But even more interesting — there were physiological differences between the two groups, as shown by saliva samples. While high-power posers showed an 8% increase in testosterone, low-power posers had a 10% decrease in the hormone. Meanwhile, the inverse relationship happened with cortisol, the hormone related to stress. While high-power posers experienced a 25% decrease in cortisol levels, low-power posers had a 15% increase in their stress levels. (Source:

 4) Get Outside

Park far from the office. Take your lunch break in a park. Go for a quick run or a brisk walk mid-day. Maybe even see if you can move an office meeting outdoors.

Try incorporating these ideas and let us know how it works for you. Even a few minutes of movement every hour throughout your day can make a difference. I’ve found nothing that can shift my mood more than some fresh air, blue skies and moving my body.

Mary Beth LaRue is a yoga teacher, life coach and the co-founder of Rock Your Bliss. She’s a lover of avocados, homemade chai tea and hip hop. She’s an Iowa girl living blissfully in Venice Beach with her husband and their lovable English bulldog, Rosy. Whether it’s through a sweaty yoga practice, a gratitude meditation, or a conversation over coffee about life goals, Mary Beth’s mission is to lead people toward their bliss.

Urdhva Dhanurasana


Urdhva Dhanurasana is the Sanskrit name for upward facing bow pose.  This deep heart opener is uplifting, energizing, and challenging. But challenging postures are some of the greatest places to work on staying present in the mind and steady in the breath. The challenge isn’t necessarily the full depth of the pose but your ability to really focus and pay attention. Before attempting this posture it is best to set an intention not simply aim for the fullest expression at all costs, but rather to approach it progressively, focusing on breath and creating an even arc in the spine.

Urdhva Dhanurasana strengths muscles in the arms and legs as well as creates mobility in the upper back, all of which help give stability to the spine and improves posture. It is also a deep stretch for the front of your body that opens the chest and shoulders, and lengthens the hip flexors, increasing mobility. If you wish to learn more come take class with us this week! We will show you how to properly warm and prepare the body and the mind for this space, as well as offer modifications to either take it down a notch or even explore greater depths.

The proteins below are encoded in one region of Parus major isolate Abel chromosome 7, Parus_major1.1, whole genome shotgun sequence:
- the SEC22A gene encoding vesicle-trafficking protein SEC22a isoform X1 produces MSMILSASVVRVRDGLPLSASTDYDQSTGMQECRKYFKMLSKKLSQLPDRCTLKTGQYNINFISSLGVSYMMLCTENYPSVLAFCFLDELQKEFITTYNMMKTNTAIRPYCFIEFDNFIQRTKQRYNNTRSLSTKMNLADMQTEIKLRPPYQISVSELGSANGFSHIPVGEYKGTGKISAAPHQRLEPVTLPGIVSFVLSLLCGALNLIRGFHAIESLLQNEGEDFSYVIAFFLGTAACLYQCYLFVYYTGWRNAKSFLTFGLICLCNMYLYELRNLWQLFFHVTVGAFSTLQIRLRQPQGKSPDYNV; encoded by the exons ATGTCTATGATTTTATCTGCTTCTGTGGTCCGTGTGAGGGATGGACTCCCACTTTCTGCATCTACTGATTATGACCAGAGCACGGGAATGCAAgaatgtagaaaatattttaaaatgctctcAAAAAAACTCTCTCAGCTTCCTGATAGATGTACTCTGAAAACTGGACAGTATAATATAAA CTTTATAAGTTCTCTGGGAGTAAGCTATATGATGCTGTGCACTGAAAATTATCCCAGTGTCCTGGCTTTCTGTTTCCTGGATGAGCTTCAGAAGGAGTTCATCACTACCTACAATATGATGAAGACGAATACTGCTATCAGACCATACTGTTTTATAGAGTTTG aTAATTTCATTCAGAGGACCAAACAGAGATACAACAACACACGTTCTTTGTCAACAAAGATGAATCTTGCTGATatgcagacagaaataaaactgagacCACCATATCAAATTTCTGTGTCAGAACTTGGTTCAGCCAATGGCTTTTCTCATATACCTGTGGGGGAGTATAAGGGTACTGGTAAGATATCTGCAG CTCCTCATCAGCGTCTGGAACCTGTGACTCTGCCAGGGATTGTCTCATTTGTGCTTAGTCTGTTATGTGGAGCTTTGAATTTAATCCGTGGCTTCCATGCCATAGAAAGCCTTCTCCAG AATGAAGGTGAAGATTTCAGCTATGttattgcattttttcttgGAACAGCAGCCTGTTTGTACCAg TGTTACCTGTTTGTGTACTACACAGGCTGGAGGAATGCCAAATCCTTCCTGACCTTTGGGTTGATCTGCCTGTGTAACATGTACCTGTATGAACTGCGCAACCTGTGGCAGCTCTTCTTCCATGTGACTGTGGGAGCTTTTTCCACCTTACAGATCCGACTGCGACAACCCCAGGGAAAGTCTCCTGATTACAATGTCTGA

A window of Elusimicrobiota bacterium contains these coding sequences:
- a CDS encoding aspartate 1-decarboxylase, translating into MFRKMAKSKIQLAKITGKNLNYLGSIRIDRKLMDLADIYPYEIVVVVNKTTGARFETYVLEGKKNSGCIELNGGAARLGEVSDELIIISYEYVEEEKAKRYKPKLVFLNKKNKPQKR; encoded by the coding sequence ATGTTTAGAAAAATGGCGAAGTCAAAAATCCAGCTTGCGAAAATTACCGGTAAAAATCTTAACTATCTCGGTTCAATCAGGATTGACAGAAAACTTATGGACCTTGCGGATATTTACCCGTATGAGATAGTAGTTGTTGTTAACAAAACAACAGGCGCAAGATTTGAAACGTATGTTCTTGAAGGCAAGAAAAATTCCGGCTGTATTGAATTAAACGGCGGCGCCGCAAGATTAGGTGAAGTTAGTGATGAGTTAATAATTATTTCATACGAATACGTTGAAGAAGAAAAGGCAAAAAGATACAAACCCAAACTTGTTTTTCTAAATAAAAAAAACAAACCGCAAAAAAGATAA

Why Yoga is a Practice

A yoga class is different from any other kind of class, in that it aims for no results; there are no goals, no standards of measurement, no grades. We don’t do it to get anywhere other than here, present in the moment. 

The physical practice of yoga involves movement and holding poses, which incorporate both strength and flexibility. All of this is done while focusing on the breath. The breath is what guides the movement and holds us in each space, both body and mind. The breath is the bridge to mind/ body connection, and that connection is a practice of awareness - of our bodies, or just our surroundings.  That is what we mean by presence.

Presence is not a level we can achieve, but instead is something that must be worked at consistently. The more we practice the more often we will experience presence - awareness - in our lives; thus time we spend doing yoga on the mat is simply a practice.

We often hear claims that yoga can make you stronger or leaner, and in fact yoga can end up being a good work out since anytime we move our bodies and breathe deeply we are exercising. However this is an outcome of cultivating presence, not necessarily the purpose for which we practice. Sometimes the most transformative classes have minimal movement and are restorative in nature.

In a class we are practicing body awareness; when we are in tune with our bodies we tend to treat them better. We also practice focusing our minds on our bodies and our breath, giving our minds a chance to slow down. When our minds are calm, we tend to be less stressed in our bodies. Ultimately we cultivate balance, and when we are balanced we tend to live more intuitively; by doing so, we are making healthier choices.